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Press Release

    New Jersey’s Consumers Need Competition and Choice, Not More Regulation

    02/11/2002

    New Jersey has one of the most heavily regulated insurance markets in the nation. Historically, New Jersey’s consumers have paid the highest rates in the nation for automobile insurance, and they continue to do so today in the wake of a number of failed attempts to reform the insurance market over the past 30 years. In fact, a recent survey found that in New Jersey 17 percent of consumers believe that automobile insurance is the most important problem they face, while in other states only 1 percent of the consumers rate automobile insurance as a significant problem.

    Automobile insurance will continue to be a problem in New Jersey unless fundamental reforms are introduced that eliminate burdensome regulations and provide consumers with more choice in the market for automobile insurance. Recent academic studies of the insurance sector suggest that the market throughout the country is actually quite competitive, which means that once the regulatory barriers to competition in New Jersey are removed, consumers will be able to purchase insurance from a wide array of providers. Moreover, new technologies are providing even more information to consumers and enhancing the competitive aspects of the insurance market.

    Despite the competitive nature of the market, however, New Jersey remains plagued with an over-regulated, unresponsive regulatory structure that has done little to help consumers. On the contrary, the current regulatory structure is driving insurers out of the state and reducing the choices available to consumers. More than half of the 15 largest automobile insurers in the country have left New Jersey or are planning to do so in the near future. Four of the six largest insurers in the nation have pulled out of New Jersey, and one more is in the process. At the same time, many consumers pay unusually high prices for insurance because regulators have created a system in which good drivers subsidize poor drivers, lawsuits and medical fees drive up costs, and fraud and abuse are rampant. As Rutgers University Professor John Worrall notes, “The New Jersey experience should prove to be an object lesson in how not to regulate rates, and how to write bad insurance law.”

    Competition Provides Real Choice

    The most recent reforms, adopted in 1998, were meant to quell consumer outrage over the high costs of automobile insurance. Expensive insurance policies were the result of a high-cost, mandatory hybrid of no-fault insurance and an expensive tort system, along with an overbearing regulatory system in which regulators continued to compound problems by adding new regulations to address problems created by previous regulations. The 1998 “reform” was a compromise in which consumers were promised a 15 percent rate rollback while insurers were assured of changes that would reduce the cost of doing business, such as repealing regulatory restrictions that tend to force good drivers to subsidize bad drivers.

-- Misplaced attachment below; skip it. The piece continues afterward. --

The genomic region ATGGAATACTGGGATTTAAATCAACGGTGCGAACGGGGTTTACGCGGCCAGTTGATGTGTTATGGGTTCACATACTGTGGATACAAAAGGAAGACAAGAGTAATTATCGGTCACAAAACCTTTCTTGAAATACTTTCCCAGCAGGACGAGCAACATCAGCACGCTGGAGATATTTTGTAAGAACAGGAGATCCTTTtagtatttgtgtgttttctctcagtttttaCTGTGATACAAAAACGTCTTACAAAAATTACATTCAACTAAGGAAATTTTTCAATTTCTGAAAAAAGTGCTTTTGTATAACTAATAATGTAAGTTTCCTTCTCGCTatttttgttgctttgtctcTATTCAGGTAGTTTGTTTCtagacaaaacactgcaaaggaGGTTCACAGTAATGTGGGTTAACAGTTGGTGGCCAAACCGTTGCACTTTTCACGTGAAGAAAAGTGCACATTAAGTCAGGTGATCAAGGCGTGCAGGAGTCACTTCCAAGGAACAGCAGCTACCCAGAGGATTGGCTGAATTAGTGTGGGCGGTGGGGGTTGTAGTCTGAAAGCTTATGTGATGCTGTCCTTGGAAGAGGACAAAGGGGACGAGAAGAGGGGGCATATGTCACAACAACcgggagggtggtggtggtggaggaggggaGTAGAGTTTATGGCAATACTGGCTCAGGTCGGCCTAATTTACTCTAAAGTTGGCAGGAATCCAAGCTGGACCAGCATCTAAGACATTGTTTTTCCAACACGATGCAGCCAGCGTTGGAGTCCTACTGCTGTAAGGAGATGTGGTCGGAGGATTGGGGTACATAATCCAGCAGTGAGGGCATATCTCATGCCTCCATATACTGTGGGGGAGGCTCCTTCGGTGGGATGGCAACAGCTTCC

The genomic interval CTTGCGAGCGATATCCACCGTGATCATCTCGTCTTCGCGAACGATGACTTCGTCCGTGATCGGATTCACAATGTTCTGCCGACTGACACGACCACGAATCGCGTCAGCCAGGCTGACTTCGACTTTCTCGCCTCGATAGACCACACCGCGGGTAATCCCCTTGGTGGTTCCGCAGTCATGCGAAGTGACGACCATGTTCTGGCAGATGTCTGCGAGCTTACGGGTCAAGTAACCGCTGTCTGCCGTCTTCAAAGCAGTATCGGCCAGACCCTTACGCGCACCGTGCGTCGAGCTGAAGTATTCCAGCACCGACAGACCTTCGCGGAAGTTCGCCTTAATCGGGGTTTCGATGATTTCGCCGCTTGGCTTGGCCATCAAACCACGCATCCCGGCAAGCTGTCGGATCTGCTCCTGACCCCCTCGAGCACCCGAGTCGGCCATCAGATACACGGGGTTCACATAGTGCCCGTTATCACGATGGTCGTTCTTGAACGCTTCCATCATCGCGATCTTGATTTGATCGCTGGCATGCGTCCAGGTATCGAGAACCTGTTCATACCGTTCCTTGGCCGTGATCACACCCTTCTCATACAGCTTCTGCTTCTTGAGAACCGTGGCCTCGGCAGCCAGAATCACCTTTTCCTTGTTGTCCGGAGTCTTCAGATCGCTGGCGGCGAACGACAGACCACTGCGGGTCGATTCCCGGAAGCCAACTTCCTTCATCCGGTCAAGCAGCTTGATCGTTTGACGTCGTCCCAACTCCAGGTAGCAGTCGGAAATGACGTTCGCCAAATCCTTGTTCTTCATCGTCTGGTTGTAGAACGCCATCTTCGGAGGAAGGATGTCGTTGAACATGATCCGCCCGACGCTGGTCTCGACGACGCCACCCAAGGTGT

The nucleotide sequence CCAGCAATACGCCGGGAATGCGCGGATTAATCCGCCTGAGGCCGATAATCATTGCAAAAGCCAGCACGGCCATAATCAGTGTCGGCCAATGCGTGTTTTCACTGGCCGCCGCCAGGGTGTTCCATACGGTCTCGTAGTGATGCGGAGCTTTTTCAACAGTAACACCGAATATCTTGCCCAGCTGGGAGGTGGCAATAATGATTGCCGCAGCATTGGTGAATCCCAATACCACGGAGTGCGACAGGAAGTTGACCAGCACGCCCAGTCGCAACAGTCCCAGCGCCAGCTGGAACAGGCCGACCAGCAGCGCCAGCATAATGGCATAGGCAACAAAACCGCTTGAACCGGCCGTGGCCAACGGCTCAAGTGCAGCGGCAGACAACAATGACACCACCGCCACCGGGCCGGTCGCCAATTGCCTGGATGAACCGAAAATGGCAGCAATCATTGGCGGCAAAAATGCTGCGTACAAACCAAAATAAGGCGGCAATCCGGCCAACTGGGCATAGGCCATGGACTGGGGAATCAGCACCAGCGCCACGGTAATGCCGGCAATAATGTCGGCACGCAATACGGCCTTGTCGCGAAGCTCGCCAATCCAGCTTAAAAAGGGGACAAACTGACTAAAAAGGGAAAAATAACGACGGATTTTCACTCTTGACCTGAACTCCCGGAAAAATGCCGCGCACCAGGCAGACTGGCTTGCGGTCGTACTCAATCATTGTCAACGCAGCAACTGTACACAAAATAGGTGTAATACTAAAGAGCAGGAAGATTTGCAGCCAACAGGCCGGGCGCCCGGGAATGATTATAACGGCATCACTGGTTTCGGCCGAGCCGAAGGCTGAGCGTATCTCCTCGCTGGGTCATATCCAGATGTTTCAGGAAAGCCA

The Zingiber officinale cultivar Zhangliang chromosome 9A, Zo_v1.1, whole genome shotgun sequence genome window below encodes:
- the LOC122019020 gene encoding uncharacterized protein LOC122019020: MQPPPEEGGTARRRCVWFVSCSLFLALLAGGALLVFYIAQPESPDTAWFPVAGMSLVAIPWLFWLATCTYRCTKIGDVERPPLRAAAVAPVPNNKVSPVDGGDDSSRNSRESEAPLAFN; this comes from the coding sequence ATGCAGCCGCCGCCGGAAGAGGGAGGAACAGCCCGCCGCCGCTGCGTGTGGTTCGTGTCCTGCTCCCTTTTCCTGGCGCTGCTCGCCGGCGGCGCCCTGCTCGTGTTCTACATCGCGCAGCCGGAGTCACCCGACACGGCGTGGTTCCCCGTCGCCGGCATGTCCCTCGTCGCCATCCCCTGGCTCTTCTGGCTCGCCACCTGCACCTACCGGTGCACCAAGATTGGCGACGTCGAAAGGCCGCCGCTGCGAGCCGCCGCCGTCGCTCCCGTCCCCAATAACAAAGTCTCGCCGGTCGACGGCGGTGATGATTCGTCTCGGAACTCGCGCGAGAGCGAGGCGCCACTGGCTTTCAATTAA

Unfortunately, rates remain mired in the regulatory process and political pressure rather than economics tends to drive the approval process. Consequently, insurers continue to exit the market and consumers have fewer choices for automobile insurance. If consumers are to find relief from costly insurance provided by a shrinking pool of insurers, New Jersey must undertake fundamental reforms of the market. Rather than seeking new regulations to fine-tune the failed regulatory structure, regulators must turn toward markets and competition to benefit consumers. Costly and lengthy regulatory approval processes must be replaced with a more flexible approach that allows insurers to tailor their policies to the needs of the individual consumer. Territorial rating burdens, arbitrary caps on insurers rates of return, and restrictions on rate adjustments must be eliminated.

    The Competitive Solution

    New Jersey’s dense population and high income will always produce rates above the national average. However, evidence from other states demonstrates the ability of competition to provide consumers the automobile insurance they need at affordable prices. The market for automobile insurance is not, by any definition, a monopoly and the overgrown regulatory framework in New Jersey has proved to be more of a hindrance than a help to New Jersey’s consumers. Policyholders would fare much better in a competitive environment, which creates incentives for insurers to enter the state rather than leave. Reform is possible, but it requires consumers to challenge the current regulatory structure and support efforts to implement fundamental changes to insurance in New Jersey.

    For too long, New Jersey’s consumers have been burdened by an archaic system of insurance regulation that has choked competition and driven providers out of the state. Rather than another round of regulatory “fixes,” New Jersey needs to seriously consider a more competitive alternative for automobile insurance. Recently, Citizens for a Sound Economy joined a new coalition seeking to reform automobile insurance in New Jersey. The Coalition for Auto Insurance Competition (www.njcaic.org) promotes competition and consumer choice as the right solution for New Jersey’s insurance woes. For more information on New Jersey’s auto insurance crises and to learn how you can help, write to asmith@cse.org.